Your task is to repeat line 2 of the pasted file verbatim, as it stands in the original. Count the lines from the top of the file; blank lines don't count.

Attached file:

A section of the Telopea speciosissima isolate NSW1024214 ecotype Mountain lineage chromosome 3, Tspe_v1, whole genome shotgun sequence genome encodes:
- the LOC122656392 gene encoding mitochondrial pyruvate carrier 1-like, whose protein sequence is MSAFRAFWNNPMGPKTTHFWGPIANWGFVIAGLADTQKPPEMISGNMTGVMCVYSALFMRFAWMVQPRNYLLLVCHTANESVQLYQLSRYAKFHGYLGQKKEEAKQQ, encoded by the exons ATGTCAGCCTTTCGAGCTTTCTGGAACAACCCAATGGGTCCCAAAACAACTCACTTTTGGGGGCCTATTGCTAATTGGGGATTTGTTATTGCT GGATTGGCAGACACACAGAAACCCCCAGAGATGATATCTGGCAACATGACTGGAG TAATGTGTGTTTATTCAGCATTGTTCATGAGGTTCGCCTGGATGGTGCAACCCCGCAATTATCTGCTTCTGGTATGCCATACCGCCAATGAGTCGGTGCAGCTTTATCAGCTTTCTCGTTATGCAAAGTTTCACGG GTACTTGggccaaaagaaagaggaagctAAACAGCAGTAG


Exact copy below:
- the LOC122656392 gene encoding mitochondrial pyruvate carrier 1-like, whose protein sequence is MSAFRAFWNNPMGPKTTHFWGPIANWGFVIAGLADTQKPPEMISGNMTGVMCVYSALFMRFAWMVQPRNYLLLVCHTANESVQLYQLSRYAKFHGYLGQKKEEAKQQ, encoded by the exons ATGTCAGCCTTTCGAGCTTTCTGGAACAACCCAATGGGTCCCAAAACAACTCACTTTTGGGGGCCTATTGCTAATTGGGGATTTGTTATTGCT GGATTGGCAGACACACAGAAACCCCCAGAGATGATATCTGGCAACATGACTGGAG TAATGTGTGTTTATTCAGCATTGTTCATGAGGTTCGCCTGGATGGTGCAACCCCGCAATTATCTGCTTCTGGTATGCCATACCGCCAATGAGTCGGTGCAGCTTTATCAGCTTTCTCGTTATGCAAAGTTTCACGG GTACTTGggccaaaagaaagaggaagctAAACAGCAGTAG